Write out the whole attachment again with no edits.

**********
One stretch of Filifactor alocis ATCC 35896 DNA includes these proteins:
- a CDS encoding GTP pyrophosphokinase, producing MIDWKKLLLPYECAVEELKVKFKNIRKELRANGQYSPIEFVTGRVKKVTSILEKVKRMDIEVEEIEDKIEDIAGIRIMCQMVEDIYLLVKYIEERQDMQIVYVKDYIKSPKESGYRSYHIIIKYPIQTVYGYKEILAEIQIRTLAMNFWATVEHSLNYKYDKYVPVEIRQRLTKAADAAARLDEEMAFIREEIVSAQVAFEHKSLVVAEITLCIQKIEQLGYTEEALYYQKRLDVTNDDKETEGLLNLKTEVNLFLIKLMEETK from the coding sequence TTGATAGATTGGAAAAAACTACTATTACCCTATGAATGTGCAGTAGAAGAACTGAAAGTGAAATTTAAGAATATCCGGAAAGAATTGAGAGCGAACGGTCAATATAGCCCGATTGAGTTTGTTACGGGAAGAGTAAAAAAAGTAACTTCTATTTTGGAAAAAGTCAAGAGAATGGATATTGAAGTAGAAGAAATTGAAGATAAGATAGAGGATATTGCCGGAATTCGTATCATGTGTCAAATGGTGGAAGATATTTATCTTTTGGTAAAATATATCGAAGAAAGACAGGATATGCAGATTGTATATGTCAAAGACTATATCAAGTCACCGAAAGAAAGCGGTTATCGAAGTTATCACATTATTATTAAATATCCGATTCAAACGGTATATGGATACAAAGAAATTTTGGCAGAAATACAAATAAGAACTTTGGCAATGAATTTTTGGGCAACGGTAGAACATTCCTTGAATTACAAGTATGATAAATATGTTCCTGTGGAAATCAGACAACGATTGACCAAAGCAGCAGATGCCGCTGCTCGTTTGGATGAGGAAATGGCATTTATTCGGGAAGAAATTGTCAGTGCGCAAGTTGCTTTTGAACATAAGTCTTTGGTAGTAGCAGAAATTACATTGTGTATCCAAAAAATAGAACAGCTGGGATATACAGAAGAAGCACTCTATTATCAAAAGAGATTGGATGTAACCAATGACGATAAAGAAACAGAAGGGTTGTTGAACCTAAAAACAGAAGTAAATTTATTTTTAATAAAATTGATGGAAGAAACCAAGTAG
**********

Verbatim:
One stretch of Filifactor alocis ATCC 35896 DNA includes these proteins:
- a CDS encoding GTP pyrophosphokinase, producing MIDWKKLLLPYECAVEELKVKFKNIRKELRANGQYSPIEFVTGRVKKVTSILEKVKRMDIEVEEIEDKIEDIAGIRIMCQMVEDIYLLVKYIEERQDMQIVYVKDYIKSPKESGYRSYHIIIKYPIQTVYGYKEILAEIQIRTLAMNFWATVEHSLNYKYDKYVPVEIRQRLTKAADAAARLDEEMAFIREEIVSAQVAFEHKSLVVAEITLCIQKIEQLGYTEEALYYQKRLDVTNDDKETEGLLNLKTEVNLFLIKLMEETK from the coding sequence TTGATAGATTGGAAAAAACTACTATTACCCTATGAATGTGCAGTAGAAGAACTGAAAGTGAAATTTAAGAATATCCGGAAAGAATTGAGAGCGAACGGTCAATATAGCCCGATTGAGTTTGTTACGGGAAGAGTAAAAAAAGTAACTTCTATTTTGGAAAAAGTCAAGAGAATGGATATTGAAGTAGAAGAAATTGAAGATAAGATAGAGGATATTGCCGGAATTCGTATCATGTGTCAAATGGTGGAAGATATTTATCTTTTGGTAAAATATATCGAAGAAAGACAGGATATGCAGATTGTATATGTCAAAGACTATATCAAGTCACCGAAAGAAAGCGGTTATCGAAGTTATCACATTATTATTAAATATCCGATTCAAACGGTATATGGATACAAAGAAATTTTGGCAGAAATACAAATAAGAACTTTGGCAATGAATTTTTGGGCAACGGTAGAACATTCCTTGAATTACAAGTATGATAAATATGTTCCTGTGGAAATCAGACAACGATTGACCAAAGCAGCAGATGCCGCTGCTCGTTTGGATGAGGAAATGGCATTTATTCGGGAAGAAATTGTCAGTGCGCAAGTTGCTTTTGAACATAAGTCTTTGGTAGTAGCAGAAATTACATTGTGTATCCAAAAAATAGAACAGCTGGGATATACAGAAGAAGCACTCTATTATCAAAAGAGATTGGATGTAACCAATGACGATAAAGAAACAGAAGGGTTGTTGAACCTAAAAACAGAAGTAAATTTATTTTTAATAAAATTGATGGAAGAAACCAAGTAG